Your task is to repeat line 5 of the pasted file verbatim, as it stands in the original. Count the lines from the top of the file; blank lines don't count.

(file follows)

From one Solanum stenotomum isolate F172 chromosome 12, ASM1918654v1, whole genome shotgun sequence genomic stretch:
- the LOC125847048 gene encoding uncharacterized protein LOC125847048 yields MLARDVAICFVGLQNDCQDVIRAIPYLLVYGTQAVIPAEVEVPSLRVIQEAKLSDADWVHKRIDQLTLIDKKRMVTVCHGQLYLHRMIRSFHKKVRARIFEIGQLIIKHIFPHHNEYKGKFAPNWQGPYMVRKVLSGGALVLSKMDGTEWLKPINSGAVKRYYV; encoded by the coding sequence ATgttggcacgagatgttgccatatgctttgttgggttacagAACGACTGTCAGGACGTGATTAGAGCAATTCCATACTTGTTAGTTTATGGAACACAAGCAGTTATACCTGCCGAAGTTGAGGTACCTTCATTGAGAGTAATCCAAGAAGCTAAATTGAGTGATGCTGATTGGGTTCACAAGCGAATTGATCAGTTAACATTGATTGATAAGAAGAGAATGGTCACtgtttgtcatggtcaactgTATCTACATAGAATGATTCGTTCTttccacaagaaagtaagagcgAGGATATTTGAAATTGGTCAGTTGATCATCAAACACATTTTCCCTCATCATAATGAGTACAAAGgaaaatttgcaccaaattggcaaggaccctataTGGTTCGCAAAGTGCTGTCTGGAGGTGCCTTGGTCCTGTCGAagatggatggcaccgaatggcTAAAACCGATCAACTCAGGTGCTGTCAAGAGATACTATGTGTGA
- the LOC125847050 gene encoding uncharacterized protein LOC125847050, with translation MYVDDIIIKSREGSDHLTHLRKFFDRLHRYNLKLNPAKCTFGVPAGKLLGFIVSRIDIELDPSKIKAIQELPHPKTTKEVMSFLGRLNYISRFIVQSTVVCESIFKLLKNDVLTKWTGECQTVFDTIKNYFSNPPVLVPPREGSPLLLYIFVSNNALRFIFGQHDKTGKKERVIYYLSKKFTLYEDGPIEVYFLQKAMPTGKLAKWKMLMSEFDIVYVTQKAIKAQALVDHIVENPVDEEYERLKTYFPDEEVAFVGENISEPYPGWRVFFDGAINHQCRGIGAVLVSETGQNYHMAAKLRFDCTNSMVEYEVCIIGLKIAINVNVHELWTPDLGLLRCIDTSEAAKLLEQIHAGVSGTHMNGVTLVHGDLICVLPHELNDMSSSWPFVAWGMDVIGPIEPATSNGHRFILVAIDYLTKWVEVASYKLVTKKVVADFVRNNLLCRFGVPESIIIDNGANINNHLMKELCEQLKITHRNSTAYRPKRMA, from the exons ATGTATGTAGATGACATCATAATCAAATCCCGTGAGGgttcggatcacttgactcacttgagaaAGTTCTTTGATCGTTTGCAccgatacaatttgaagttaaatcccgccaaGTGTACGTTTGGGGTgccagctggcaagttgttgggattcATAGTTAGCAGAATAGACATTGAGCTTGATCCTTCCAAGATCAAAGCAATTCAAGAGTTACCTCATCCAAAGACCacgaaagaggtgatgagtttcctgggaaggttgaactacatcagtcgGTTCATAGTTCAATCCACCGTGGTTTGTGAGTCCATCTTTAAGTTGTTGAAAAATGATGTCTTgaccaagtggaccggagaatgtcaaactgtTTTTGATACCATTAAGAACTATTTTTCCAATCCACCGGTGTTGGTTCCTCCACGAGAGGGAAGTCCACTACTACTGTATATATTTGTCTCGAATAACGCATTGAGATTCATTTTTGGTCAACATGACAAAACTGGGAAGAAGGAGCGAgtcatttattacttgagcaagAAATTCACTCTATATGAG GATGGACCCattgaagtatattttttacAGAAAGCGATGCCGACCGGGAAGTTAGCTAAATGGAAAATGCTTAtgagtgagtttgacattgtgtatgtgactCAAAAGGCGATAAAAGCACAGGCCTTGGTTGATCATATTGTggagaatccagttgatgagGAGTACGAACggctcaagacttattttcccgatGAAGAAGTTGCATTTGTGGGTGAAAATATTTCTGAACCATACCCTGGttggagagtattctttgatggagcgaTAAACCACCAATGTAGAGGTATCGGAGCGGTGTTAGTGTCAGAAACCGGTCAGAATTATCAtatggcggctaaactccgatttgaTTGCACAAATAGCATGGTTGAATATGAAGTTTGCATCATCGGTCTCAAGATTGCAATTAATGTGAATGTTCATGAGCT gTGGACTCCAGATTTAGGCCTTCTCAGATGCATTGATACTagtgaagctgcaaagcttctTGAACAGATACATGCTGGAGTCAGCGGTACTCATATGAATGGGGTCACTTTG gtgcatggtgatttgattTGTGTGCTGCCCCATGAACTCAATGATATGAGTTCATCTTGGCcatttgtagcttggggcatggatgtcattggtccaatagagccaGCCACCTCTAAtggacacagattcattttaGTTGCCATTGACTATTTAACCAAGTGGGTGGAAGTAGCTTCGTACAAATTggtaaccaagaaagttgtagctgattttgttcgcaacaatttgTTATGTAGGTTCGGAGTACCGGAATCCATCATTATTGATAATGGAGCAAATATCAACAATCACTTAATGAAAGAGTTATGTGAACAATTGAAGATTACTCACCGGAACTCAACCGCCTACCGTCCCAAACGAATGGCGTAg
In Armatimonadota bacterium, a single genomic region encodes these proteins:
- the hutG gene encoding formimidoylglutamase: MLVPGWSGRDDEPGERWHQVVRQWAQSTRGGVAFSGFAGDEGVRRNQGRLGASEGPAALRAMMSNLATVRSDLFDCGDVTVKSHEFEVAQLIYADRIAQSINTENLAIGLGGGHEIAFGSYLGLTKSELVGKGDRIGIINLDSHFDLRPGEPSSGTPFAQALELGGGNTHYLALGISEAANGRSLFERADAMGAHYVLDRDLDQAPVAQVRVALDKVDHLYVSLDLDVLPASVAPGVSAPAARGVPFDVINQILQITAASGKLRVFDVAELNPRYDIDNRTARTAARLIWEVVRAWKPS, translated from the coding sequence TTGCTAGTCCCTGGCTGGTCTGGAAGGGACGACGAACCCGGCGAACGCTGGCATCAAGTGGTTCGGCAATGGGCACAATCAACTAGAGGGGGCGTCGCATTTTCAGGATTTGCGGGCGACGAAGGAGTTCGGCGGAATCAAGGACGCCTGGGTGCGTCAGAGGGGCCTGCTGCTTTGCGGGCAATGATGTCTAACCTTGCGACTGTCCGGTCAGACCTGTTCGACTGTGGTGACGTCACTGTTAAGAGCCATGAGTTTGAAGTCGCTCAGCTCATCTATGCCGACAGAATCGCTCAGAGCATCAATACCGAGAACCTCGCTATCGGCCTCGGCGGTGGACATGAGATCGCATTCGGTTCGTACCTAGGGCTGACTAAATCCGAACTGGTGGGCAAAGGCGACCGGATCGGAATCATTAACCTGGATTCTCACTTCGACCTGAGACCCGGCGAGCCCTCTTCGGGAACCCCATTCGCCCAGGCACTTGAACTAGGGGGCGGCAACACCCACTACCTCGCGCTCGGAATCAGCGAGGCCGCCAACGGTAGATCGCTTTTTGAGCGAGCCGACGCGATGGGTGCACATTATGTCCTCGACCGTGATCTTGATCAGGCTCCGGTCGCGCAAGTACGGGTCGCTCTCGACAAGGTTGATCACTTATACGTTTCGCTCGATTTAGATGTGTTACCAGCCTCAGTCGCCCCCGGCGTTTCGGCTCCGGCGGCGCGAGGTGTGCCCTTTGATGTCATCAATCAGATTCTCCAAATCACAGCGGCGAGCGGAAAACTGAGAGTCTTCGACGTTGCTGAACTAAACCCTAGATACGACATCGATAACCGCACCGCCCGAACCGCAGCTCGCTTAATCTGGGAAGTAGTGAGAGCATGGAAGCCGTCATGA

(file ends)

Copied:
- the hutG gene encoding formimidoylglutamase: MLVPGWSGRDDEPGERWHQVVRQWAQSTRGGVAFSGFAGDEGVRRNQGRLGASEGPAALRAMMSNLATVRSDLFDCGDVTVKSHEFEVAQLIYADRIAQSINTENLAIGLGGGHEIAFGSYLGLTKSELVGKGDRIGIINLDSHFDLRPGEPSSGTPFAQALELGGGNTHYLALGISEAANGRSLFERADAMGAHYVLDRDLDQAPVAQVRVALDKVDHLYVSLDLDVLPASVAPGVSAPAARGVPFDVINQILQITAASGKLRVFDVAELNPRYDIDNRTARTAARLIWEVVRAWKPS, translated from the coding sequence TTGCTAGTCCCTGGCTGGTCTGGAAGGGACGACGAACCCGGCGAACGCTGGCATCAAGTGGTTCGGCAATGGGCACAATCAACTAGAGGGGGCGTCGCATTTTCAGGATTTGCGGGCGACGAAGGAGTTCGGCGGAATCAAGGACGCCTGGGTGCGTCAGAGGGGCCTGCTGCTTTGCGGGCAATGATGTCTAACCTTGCGACTGTCCGGTCAGACCTGTTCGACTGTGGTGACGTCACTGTTAAGAGCCATGAGTTTGAAGTCGCTCAGCTCATCTATGCCGACAGAATCGCTCAGAGCATCAATACCGAGAACCTCGCTATCGGCCTCGGCGGTGGACATGAGATCGCATTCGGTTCGTACCTAGGGCTGACTAAATCCGAACTGGTGGGCAAAGGCGACCGGATCGGAATCATTAACCTGGATTCTCACTTCGACCTGAGACCCGGCGAGCCCTCTTCGGGAACCCCATTCGCCCAGGCACTTGAACTAGGGGGCGGCAACACCCACTACCTCGCGCTCGGAATCAGCGAGGCCGCCAACGGTAGATCGCTTTTTGAGCGAGCCGACGCGATGGGTGCACATTATGTCCTCGACCGTGATCTTGATCAGGCTCCGGTCGCGCAAGTACGGGTCGCTCTCGACAAGGTTGATCACTTATACGTTTCGCTCGATTTAGATGTGTTACCAGCCTCAGTCGCCCCCGGCGTTTCGGCTCCGGCGGCGCGAGGTGTGCCCTTTGATGTCATCAATCAGATTCTCCAAATCACAGCGGCGAGCGGAAAACTGAGAGTCTTCGACGTTGCTGAACTAAACCCTAGATACGACATCGATAACCGCACCGCCCGAACCGCAGCTCGCTTAATCTGGGAAGTAGTGAGAGCATGGAAGCCGTCATGA